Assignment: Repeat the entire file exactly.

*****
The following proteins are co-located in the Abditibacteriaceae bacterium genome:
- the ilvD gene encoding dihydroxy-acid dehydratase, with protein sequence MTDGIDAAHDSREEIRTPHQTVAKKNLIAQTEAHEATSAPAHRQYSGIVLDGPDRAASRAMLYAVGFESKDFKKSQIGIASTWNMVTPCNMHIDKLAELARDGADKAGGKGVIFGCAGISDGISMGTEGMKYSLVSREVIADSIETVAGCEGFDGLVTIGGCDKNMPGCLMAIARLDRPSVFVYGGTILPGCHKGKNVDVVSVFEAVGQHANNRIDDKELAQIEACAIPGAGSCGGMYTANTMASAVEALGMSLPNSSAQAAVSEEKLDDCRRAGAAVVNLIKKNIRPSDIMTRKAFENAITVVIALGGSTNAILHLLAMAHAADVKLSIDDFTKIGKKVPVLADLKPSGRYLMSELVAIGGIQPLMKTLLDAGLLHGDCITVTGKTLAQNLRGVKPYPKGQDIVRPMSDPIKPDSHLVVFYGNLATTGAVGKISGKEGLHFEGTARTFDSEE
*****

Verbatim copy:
The following proteins are co-located in the Abditibacteriaceae bacterium genome:
- the ilvD gene encoding dihydroxy-acid dehydratase, with protein sequence MTDGIDAAHDSREEIRTPHQTVAKKNLIAQTEAHEATSAPAHRQYSGIVLDGPDRAASRAMLYAVGFESKDFKKSQIGIASTWNMVTPCNMHIDKLAELARDGADKAGGKGVIFGCAGISDGISMGTEGMKYSLVSREVIADSIETVAGCEGFDGLVTIGGCDKNMPGCLMAIARLDRPSVFVYGGTILPGCHKGKNVDVVSVFEAVGQHANNRIDDKELAQIEACAIPGAGSCGGMYTANTMASAVEALGMSLPNSSAQAAVSEEKLDDCRRAGAAVVNLIKKNIRPSDIMTRKAFENAITVVIALGGSTNAILHLLAMAHAADVKLSIDDFTKIGKKVPVLADLKPSGRYLMSELVAIGGIQPLMKTLLDAGLLHGDCITVTGKTLAQNLRGVKPYPKGQDIVRPMSDPIKPDSHLVVFYGNLATTGAVGKISGKEGLHFEGTARTFDSEE